Real Recognize Real

Art by Dallas Clayton

Art by Dallas Clayton

How valuable is honesty? How interested are we really in hearing the truth?

When asked without context, most of us would say that honesty is very important and necessary for successful relationships. The truth of the matter is what matters most. To say it as it is, is a skill sought after by many. So, why do we continue to parade around with happy masks on all day, responding to those around us with confirmation that everything is always going good?

Because being real is scary. Because being real means being human and being human is being candid. And if I'm going to be straightforward and honest and open with others then I am removing my armor, displaying my vulnerabilities for everyone to see. The irony here? We value when others are vulnerable and authentic with us but we're terrified to reciprocate the same thing. The "It worked for them but won't work for me" story we buy into every time.

We've also learned ideals for what to share, how to share and why to share and they vary depending on what arena you're in. At work, I'm afraid to be real because what if they see it as weakness? Then I won't be seen as a leader, as someone with power who has the right and the ability to be fully human AND to take care of business in the work place. With friends, I'm afraid to admit what I'm really going through because what if they think it's lame or that I'm weird for even having these kinds of thoughts? With my significant other, I'm afraid of sharing what I truly feel because I don't want to hurt them or have them think that they can't do anything right.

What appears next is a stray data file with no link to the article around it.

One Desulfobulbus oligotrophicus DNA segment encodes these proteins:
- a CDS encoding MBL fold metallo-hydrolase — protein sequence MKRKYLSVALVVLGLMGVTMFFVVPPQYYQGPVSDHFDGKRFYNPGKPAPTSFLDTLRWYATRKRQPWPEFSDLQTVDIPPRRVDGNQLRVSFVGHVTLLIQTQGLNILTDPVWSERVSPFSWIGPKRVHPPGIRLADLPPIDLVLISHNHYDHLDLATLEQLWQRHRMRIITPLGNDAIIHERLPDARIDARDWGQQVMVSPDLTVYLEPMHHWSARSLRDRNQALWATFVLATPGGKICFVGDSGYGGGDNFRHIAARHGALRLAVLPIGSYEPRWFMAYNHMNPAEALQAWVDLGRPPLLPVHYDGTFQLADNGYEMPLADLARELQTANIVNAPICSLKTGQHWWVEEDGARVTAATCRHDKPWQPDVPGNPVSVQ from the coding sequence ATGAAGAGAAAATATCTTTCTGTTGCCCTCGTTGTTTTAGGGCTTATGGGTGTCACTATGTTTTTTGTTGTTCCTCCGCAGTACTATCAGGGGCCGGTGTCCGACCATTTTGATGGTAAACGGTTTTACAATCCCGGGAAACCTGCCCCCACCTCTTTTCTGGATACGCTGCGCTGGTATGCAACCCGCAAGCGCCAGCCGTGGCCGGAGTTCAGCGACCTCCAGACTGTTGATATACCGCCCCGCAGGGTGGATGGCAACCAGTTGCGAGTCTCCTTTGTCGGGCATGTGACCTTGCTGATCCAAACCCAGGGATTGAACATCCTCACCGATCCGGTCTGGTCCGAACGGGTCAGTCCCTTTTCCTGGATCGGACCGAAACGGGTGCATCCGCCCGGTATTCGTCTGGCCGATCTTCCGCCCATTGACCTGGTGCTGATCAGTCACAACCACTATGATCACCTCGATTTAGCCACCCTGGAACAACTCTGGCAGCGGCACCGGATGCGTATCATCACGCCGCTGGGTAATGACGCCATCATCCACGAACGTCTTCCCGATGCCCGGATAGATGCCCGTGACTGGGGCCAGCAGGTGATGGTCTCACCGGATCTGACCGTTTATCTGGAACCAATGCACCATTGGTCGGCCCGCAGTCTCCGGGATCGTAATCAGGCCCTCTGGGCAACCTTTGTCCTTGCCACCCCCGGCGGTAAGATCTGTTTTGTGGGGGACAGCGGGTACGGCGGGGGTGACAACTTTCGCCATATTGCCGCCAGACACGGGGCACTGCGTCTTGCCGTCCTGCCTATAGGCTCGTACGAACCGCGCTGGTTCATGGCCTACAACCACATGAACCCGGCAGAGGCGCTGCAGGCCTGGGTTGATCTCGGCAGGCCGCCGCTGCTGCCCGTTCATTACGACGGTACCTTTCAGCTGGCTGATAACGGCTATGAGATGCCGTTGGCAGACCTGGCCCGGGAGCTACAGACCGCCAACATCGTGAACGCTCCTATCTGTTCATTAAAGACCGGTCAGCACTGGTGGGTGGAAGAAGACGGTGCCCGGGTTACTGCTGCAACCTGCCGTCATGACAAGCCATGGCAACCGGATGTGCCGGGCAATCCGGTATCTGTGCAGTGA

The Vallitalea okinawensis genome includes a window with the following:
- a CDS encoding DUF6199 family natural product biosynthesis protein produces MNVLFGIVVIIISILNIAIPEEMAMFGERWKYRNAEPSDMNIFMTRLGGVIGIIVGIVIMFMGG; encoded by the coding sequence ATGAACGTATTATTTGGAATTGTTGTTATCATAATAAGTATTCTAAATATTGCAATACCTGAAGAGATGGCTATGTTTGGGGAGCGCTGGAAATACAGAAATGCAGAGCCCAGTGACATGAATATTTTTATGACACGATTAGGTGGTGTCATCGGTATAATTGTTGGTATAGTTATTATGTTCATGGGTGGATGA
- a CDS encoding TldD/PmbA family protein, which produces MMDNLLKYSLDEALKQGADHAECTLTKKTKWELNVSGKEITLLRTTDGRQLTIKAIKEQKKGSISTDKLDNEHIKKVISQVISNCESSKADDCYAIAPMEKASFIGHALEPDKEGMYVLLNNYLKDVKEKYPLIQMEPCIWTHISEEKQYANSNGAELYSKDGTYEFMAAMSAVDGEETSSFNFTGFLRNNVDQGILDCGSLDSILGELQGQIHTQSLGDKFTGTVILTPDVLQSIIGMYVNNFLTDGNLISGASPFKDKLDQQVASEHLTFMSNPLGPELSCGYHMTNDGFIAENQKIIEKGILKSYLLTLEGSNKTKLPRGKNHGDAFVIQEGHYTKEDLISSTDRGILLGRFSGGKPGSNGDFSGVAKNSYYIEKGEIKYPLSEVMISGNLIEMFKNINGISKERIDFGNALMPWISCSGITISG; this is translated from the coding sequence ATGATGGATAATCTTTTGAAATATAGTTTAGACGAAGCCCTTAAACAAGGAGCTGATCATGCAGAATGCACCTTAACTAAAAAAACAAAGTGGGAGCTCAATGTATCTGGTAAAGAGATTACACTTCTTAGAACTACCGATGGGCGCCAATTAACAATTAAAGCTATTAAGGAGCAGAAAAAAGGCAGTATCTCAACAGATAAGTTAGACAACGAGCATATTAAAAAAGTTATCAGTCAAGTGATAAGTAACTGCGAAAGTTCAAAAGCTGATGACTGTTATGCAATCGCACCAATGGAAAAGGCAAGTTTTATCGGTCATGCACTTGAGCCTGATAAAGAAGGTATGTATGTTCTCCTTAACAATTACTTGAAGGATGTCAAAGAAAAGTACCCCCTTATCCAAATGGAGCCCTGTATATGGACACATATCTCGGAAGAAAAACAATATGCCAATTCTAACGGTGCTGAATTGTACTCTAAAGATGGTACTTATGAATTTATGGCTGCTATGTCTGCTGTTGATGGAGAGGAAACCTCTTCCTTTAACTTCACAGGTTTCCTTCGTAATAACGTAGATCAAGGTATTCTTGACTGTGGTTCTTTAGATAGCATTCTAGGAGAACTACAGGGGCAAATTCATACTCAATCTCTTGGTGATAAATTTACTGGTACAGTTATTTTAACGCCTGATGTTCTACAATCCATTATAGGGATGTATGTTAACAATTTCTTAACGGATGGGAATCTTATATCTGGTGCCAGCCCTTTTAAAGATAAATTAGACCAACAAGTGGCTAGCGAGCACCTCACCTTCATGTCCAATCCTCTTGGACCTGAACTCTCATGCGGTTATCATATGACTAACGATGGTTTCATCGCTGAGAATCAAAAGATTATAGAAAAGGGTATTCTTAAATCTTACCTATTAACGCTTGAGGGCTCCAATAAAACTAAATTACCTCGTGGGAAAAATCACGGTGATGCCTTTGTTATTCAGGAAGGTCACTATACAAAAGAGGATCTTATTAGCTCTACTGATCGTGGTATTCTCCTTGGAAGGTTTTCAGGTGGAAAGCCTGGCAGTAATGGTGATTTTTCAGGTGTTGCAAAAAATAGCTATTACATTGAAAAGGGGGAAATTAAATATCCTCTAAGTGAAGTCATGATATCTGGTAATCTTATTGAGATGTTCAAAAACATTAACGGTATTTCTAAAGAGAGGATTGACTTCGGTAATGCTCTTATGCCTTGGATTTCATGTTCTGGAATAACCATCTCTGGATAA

So, we say the job is good, our time spent with friends is good and the relationship is going good. Meanwhile, beneath the surface, the truth within bursts at the seems, hoping to be understood, to be shared, and, at the very least, to be heard. But we keep the lid on because if it all started spilling over, it would make too much of a mess.

But if we can all be real with ourselves for one moment, it becomes very clear that life IS messy. By definition, life is everything but neat, tidy and clean. We are all one illness, one freak accident, one unfortunate event away from feeling like everything is falling apart. All we really want is to be able to share what's real with those around us.

This requires that the audience, the listener, actually cares about the person. Because putting yourself out there to people who don't deserve it will leave you frustrated and feeling more lonely. When we choose to be real, we are agreeing with all parties involved that it isn't going to be easy. Being empathetic takes more time and commitment. It takes courage to stand up for yourself and say what's really going on inside. And even more courage to respond to that person without fear, judgment or assumption.

Once you decide you want to be real, then you surround yourself with people who want to do the same thing. People who can step into uncomfortable spaces to share what they are ashamed of, what is dark for them, what keeps them up at night. When we support those around us without expectations or conditions, we can foster a bond that is real.

I challenge you to ask for what you want from your loved ones. To find people who care enough to be honest with you and with themselves. To be patient through the process because we don't always get it right the first time. When we can be real with one another, we open the doors to building relationships that will save our lives. Relationships that bring so much color, so much zest, so much flavor. Relationships that remind us of our shared humanity rather than our separateness.